GALLOWAY TOWNSHIP — Atlantic City’s award-winning water isn’t clean enough for Galloway Township resident Robert R. Reyers.
It’s not the water itself Reyers doesn’t like. After all, the city’s tap water earned honors last month in the Berkeley Springs International Water Tasting Awards, held in Berkeley Springs, W.Va., and has won three gold medals in the competition since 1992.
Reyers doesn’t like the fluoride that’s added to Atlantic City water. And he doesn’t like the fact that Galloway Township’s tap water has been mingled with Atlantic City’s fluoridated water since February. Officials said Galloway’s water should be fluoride-free again by the end of March.
“I’m going to monitor the condition of the water,” Reyers said. “I’ll collect samples of water and take them to a testing lab and tell them to check it for fluoride. There’s a testing lab in Cape May Court House that will do that.”
Those who think fluoride is just a controversy-free cavity fighter might be a little confused by Reyers’ concern.
But the debate over fluoride — whether it should be considered a protector of children’s teeth or, in Reyers’ words, “a poison, a powerfully toxic chemical” — has existed since 1945, when Grand Rapids, Mich. became the first U.S. city to add the mineral.
Some opponents and conspiracy theorists feared fluoridation was an anti-American plot.
The 1963 film “Dr. Strangelove” poked fun at those fears with this line:
“Do you realize that fluoridation is the most monstrously conceived and dangerous communist plot we have ever had to face?”
Today, people on both sides support their arguments by referring to science.
Fluoride proponents point to a study, commissioned by the British government and published last year in the British Medical Journal that found no evidence of harm from adding fluoride to drinking water.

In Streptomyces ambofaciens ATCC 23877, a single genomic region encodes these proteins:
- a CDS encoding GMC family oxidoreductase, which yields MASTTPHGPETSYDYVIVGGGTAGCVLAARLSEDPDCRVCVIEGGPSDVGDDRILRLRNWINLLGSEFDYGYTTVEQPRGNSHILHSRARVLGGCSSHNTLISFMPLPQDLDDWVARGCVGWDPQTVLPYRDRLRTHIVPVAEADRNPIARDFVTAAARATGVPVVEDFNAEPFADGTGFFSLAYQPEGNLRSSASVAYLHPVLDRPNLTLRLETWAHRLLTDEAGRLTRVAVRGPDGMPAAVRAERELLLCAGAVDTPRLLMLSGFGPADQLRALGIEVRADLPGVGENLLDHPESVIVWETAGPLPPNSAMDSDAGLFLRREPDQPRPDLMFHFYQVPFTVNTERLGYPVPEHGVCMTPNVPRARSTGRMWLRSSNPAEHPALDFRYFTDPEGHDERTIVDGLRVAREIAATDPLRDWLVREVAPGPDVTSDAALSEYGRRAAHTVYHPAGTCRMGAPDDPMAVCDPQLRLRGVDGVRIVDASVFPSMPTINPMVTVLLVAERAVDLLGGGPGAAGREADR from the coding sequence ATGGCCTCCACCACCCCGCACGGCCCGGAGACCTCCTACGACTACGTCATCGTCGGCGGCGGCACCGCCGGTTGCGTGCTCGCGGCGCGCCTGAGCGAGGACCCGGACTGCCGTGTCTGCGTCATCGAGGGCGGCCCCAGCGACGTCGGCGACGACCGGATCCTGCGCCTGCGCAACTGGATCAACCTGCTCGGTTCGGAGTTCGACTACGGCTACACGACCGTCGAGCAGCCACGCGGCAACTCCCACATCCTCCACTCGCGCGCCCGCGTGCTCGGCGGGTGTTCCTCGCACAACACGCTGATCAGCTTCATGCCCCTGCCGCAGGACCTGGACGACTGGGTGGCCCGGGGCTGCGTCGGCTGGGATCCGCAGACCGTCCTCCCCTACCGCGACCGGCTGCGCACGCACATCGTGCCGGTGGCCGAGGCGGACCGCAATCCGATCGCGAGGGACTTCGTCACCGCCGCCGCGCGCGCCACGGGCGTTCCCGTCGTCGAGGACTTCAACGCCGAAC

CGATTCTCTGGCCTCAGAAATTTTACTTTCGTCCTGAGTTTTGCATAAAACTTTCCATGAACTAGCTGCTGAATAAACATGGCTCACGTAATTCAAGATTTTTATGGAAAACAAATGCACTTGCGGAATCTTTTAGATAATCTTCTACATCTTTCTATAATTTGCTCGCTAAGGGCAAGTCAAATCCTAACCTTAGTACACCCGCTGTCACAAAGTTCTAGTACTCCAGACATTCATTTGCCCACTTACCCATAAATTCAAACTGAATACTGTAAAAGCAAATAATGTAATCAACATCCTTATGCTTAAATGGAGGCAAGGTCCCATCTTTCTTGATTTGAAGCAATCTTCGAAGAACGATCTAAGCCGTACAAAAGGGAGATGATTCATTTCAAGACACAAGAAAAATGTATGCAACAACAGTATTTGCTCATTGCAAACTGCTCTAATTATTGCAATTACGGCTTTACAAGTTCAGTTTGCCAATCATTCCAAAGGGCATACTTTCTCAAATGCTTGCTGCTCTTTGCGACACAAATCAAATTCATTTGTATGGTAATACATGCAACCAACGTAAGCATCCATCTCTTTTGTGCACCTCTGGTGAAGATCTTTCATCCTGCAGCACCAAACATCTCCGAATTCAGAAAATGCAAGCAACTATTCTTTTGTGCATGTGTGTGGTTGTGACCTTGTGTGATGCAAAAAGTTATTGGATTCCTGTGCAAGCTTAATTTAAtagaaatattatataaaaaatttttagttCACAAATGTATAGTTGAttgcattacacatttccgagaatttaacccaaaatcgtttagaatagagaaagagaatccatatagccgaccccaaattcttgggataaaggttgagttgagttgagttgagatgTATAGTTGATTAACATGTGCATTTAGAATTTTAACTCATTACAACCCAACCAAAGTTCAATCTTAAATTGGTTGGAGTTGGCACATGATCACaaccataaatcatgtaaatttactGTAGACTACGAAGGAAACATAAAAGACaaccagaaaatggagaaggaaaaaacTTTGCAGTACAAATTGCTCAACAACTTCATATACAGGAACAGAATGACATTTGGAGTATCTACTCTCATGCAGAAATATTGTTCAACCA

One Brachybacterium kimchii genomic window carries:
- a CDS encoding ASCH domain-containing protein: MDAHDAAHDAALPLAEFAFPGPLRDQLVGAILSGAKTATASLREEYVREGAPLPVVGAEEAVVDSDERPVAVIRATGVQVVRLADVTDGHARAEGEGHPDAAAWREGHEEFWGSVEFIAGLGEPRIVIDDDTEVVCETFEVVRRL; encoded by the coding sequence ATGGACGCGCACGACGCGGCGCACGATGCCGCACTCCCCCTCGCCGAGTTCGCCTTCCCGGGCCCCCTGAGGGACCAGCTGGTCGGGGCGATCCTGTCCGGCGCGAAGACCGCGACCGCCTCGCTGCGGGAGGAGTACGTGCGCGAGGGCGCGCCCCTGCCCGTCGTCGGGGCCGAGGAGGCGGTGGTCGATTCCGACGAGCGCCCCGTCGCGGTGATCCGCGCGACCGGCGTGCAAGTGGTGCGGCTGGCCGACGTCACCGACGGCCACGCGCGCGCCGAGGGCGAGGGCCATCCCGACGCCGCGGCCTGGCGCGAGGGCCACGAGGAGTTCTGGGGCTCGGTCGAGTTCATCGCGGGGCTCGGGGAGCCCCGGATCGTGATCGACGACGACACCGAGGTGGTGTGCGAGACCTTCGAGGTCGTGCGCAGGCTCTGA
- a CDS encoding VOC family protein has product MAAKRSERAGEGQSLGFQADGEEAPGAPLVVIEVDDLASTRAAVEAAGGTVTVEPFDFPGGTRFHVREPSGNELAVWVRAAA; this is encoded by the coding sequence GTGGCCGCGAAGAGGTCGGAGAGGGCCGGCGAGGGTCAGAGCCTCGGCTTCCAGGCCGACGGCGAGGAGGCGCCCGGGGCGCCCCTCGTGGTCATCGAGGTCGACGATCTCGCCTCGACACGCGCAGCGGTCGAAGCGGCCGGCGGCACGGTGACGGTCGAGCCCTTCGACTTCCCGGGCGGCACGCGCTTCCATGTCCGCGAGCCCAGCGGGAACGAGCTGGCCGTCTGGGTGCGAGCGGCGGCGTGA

The study analyzed 50 years of research into fluoridated water.
Fluoride opponents point out that the chemical is used as a pesticide and has been suspected of causing cancer, hip fractures, intellectual impairment, fertility problems, deformed fish and dental deformities.
Reyers, in a March 13 letter to Galloway Township Council, referred to “studies reported in the Journal of the American Medical Association and elsewhere” that connected some of the above problems with fluoridated water.
But Reyers also acknowledged that “the ADA (American Dental Association) maintains that fluoride is absolutely safe and ‘vital for strong decay-resistant teeth.’”
Dr. Craig Puchalsky, a Smithville dentist, said “we still see a higher incidence of tooth decay” in non-fluoridated communities.
Atlantic City began fluoridating its water in the 1950s, and took another look at fluoride some 30 years later, said Neil Goldfine, executive director of the Atlantic City Municipal Utilities Authority.
With the A.C. study in the 1980s, officials again determined that fluoride was necessary, he said.
Parts of Galloway, and other Atlantic County municipalities, get their water from New Jersey-American Water Company. Until February, that water had been fluoride-free.
In the mid-1990s, Atlantic County health officials and local dentists tried to convince those municipalities to ask for fluoridated water.
Some of the town governments, like Egg Harbor Township’s, passed resolutions saying they wanted fluoridated water.
Others, like Galloway’s, passed resolutions saying they didn’t.
Galloway Councilwoman Meg Worthington said the council found strong arguments on both sides.
“We decided that, if there was a question in the issue, it would be better to err on the side of prudence,” Worthington said.
Without unanimous support from New Jersey-American’s customers, the fluoride question was set aside.
Until February, when the company began supplementing its water supply with Atlantic City water.
Galloway’s water, and the water for New Jersey-American’s other Atlantic County customers, should be fluoride-free again on March 31, a company spokeswoman said.
The company will keep buying from Atlantic City, but will get purified water that has bypassed the fluoridation treatment.
At least, it had better do so.
Reyers will be waiting.
“All I want to do is get clean water again,” he said.